Special sidewalk committee calls for urgent changes, dedicated funding

Local News

NASHVILLE, Tenn. (WKRN) — The year 2020 is on track to set another record for pedestrian deaths in Nashville.

Metro Nashville’s Special Sidewalk Committee has released new findings that the group hopes will lead to solutions.

Just over five weeks into the new year, there have been six pedestrian deaths in Metro Nashville.

“We’re in a really unprecedented crisis in pedestrian deaths,” said Nora Kern, Executive Director of Walk Bike Nashville.

“As the city has grown in population, our infrastructure hasn’t kept up,” said Emily Benedict, Chair of the Special Committee on Sidewalks.

“Why are we not doing that if someone is dying because of that. That’s terrible,” said Valerie Butler.

That urgent call for change is reflected in new findings by Metro Nashville’s Special Sidewalk Committee.

“We had no idea how much it costs and what little funding we’ve been given to it,” said Benedict.

Benedict said Public Works builds approximately four miles of new sidewalk each year with current funding.

“Our plan was to have 71 miles put in by 2040,” said Benedict.

At four miles a year, it would take 20 years to complete those priority sidewalks.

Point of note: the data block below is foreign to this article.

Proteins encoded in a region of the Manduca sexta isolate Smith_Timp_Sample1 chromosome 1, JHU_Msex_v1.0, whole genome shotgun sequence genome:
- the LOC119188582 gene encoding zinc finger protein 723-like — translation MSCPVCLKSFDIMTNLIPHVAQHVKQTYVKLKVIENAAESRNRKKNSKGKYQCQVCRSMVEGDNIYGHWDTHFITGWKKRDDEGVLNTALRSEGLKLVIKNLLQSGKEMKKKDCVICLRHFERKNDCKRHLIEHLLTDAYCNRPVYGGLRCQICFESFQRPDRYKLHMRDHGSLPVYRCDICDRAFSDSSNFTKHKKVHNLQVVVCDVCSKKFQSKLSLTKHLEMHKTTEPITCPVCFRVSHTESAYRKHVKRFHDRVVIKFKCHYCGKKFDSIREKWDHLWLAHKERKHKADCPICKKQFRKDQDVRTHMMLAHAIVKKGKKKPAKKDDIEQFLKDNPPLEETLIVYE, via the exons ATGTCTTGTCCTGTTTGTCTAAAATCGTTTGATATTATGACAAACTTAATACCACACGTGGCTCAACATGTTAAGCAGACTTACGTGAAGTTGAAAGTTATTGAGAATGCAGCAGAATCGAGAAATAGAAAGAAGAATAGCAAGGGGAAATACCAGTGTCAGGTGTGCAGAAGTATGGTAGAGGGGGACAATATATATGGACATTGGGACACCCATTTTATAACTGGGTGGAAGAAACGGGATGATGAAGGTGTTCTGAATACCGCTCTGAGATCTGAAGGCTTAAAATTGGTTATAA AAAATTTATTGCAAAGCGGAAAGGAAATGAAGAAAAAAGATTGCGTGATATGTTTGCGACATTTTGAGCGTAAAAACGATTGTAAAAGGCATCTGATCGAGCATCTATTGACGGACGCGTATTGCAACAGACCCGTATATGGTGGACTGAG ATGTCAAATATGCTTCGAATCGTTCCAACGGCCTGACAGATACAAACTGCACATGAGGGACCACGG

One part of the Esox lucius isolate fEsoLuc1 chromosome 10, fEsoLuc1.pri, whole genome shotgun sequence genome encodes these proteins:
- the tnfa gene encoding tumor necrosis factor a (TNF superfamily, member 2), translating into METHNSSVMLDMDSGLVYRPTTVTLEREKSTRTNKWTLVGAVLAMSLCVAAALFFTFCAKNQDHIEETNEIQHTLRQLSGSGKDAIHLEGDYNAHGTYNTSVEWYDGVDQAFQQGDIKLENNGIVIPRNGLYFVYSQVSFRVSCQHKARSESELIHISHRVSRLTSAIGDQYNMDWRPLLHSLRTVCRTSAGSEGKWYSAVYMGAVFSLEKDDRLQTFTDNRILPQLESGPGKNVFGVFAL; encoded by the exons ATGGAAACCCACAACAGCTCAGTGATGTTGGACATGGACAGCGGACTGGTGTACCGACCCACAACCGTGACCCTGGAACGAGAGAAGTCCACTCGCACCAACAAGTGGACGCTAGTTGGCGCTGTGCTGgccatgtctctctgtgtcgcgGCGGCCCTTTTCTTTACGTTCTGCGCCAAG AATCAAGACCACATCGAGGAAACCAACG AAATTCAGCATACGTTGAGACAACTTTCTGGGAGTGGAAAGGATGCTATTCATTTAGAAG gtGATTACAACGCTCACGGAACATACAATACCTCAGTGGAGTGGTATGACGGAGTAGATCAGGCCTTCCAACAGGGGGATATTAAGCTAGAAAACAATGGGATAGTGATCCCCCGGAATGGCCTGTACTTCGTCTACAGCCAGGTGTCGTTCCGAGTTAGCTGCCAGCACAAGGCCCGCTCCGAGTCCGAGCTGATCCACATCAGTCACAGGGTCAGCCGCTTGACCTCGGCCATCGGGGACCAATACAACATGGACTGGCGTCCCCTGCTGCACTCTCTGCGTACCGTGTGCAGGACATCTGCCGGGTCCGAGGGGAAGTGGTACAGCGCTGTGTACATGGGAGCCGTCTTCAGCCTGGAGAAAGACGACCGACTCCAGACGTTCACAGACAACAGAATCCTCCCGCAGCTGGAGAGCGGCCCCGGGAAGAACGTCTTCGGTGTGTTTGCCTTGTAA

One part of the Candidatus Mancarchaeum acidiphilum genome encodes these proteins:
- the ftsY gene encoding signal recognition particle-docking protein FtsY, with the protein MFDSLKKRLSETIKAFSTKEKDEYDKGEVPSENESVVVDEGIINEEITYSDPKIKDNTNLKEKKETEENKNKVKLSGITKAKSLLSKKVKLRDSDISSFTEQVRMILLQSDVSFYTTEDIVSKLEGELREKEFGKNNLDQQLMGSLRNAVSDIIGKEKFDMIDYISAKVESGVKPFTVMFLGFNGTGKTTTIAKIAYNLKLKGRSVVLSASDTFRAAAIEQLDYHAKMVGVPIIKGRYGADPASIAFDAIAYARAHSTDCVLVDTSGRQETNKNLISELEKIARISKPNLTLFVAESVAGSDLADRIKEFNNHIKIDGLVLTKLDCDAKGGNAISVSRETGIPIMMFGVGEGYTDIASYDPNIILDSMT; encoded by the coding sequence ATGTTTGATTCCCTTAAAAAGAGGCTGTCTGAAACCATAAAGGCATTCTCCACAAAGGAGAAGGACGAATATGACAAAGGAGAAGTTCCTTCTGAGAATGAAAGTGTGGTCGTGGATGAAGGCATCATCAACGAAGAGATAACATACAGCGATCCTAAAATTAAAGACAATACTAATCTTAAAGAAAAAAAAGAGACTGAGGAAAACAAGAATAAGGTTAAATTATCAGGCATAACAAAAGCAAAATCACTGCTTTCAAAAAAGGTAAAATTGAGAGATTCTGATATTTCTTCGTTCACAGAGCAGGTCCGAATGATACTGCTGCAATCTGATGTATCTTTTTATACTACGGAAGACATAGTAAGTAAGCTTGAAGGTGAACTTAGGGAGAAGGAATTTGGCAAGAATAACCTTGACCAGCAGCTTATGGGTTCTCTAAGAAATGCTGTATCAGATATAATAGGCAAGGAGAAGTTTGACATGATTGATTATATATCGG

“The population, now that we’ve grown so much, we’ve got to make more investments more quickly,” said Benedict.

Another revelation was the cost to build sidewalks – $1,000 per linear foot.

Of that, 74-percent of construction costs is spent on stormwater drainage — that’s three times what peer cities pay.

Here are the committee’s recommendations:

One – Opening up the bidding process to more vendors to create competitive pricing.

“It should drive it down and speed things up,” said Benedict.

Two – Consideration of alternative pedestrian safety methods, like striping and bollards.

Three – Removing the option that allows developers to opt-out of building sidewalks if they pay a fee.

Four – Dedicated funding and personnel specifically for sidewalk creation.

“You’ve got a lot of people working to be in charge of their piece, but we need somebody overseeing all of it and helping to call the shots,” said Benedict.

Benedict said the report will be reviewed in the Public Works Committee on February 18th.

Benedict said she hopes the recommendations will turn into legislation or changes in protocol when it comes to sidewalks.

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